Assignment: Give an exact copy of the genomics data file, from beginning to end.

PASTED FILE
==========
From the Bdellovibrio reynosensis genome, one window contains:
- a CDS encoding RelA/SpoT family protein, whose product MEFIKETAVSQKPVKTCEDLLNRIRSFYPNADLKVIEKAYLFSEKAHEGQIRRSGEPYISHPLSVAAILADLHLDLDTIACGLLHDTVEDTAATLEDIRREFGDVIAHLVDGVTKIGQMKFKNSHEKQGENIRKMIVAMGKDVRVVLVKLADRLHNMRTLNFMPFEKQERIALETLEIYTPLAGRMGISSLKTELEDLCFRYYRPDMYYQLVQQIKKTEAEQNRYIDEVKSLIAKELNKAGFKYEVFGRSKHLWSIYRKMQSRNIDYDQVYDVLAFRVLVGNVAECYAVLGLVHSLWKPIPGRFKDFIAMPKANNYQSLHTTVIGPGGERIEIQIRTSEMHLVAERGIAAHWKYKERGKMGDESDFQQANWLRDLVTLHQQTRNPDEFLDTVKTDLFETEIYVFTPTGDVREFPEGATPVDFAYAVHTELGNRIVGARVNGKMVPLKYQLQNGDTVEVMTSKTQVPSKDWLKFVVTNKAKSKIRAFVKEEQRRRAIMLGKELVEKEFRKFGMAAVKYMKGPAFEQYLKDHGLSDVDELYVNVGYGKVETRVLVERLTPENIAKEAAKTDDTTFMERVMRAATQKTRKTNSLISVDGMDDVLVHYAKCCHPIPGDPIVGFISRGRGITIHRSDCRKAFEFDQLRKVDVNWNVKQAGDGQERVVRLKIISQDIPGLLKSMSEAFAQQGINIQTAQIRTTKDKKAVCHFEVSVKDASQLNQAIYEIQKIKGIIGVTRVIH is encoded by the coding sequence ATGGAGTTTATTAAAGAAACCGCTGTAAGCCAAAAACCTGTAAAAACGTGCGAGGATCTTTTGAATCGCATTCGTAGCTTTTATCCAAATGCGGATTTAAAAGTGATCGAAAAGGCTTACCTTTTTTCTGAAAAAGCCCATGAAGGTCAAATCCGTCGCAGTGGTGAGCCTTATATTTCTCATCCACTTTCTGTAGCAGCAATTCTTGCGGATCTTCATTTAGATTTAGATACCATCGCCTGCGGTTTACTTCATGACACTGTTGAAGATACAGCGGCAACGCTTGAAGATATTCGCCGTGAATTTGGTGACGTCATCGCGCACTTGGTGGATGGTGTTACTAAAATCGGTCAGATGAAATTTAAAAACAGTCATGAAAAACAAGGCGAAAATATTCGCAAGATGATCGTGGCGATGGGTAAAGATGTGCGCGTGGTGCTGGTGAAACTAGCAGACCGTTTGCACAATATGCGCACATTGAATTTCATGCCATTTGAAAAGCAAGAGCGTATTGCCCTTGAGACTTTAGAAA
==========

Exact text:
From the Bdellovibrio reynosensis genome, one window contains:
- a CDS encoding RelA/SpoT family protein, whose product MEFIKETAVSQKPVKTCEDLLNRIRSFYPNADLKVIEKAYLFSEKAHEGQIRRSGEPYISHPLSVAAILADLHLDLDTIACGLLHDTVEDTAATLEDIRREFGDVIAHLVDGVTKIGQMKFKNSHEKQGENIRKMIVAMGKDVRVVLVKLADRLHNMRTLNFMPFEKQERIALETLEIYTPLAGRMGISSLKTELEDLCFRYYRPDMYYQLVQQIKKTEAEQNRYIDEVKSLIAKELNKAGFKYEVFGRSKHLWSIYRKMQSRNIDYDQVYDVLAFRVLVGNVAECYAVLGLVHSLWKPIPGRFKDFIAMPKANNYQSLHTTVIGPGGERIEIQIRTSEMHLVAERGIAAHWKYKERGKMGDESDFQQANWLRDLVTLHQQTRNPDEFLDTVKTDLFETEIYVFTPTGDVREFPEGATPVDFAYAVHTELGNRIVGARVNGKMVPLKYQLQNGDTVEVMTSKTQVPSKDWLKFVVTNKAKSKIRAFVKEEQRRRAIMLGKELVEKEFRKFGMAAVKYMKGPAFEQYLKDHGLSDVDELYVNVGYGKVETRVLVERLTPENIAKEAAKTDDTTFMERVMRAATQKTRKTNSLISVDGMDDVLVHYAKCCHPIPGDPIVGFISRGRGITIHRSDCRKAFEFDQLRKVDVNWNVKQAGDGQERVVRLKIISQDIPGLLKSMSEAFAQQGINIQTAQIRTTKDKKAVCHFEVSVKDASQLNQAIYEIQKIKGIIGVTRVIH is encoded by the coding sequence ATGGAGTTTATTAAAGAAACCGCTGTAAGCCAAAAACCTGTAAAAACGTGCGAGGATCTTTTGAATCGCATTCGTAGCTTTTATCCAAATGCGGATTTAAAAGTGATCGAAAAGGCTTACCTTTTTTCTGAAAAAGCCCATGAAGGTCAAATCCGTCGCAGTGGTGAGCCTTATATTTCTCATCCACTTTCTGTAGCAGCAATTCTTGCGGATCTTCATTTAGATTTAGATACCATCGCCTGCGGTTTACTTCATGACACTGTTGAAGATACAGCGGCAACGCTTGAAGATATTCGCCGTGAATTTGGTGACGTCATCGCGCACTTGGTGGATGGTGTTACTAAAATCGGTCAGATGAAATTTAAAAACAGTCATGAAAAACAAGGCGAAAATATTCGCAAGATGATCGTGGCGATGGGTAAAGATGTGCGCGTGGTGCTGGTGAAACTAGCAGACCGTTTGCACAATATGCGCACATTGAATTTCATGCCATTTGAAAAGCAAGAGCGTATTGCCCTTGAGACTTTAGAAA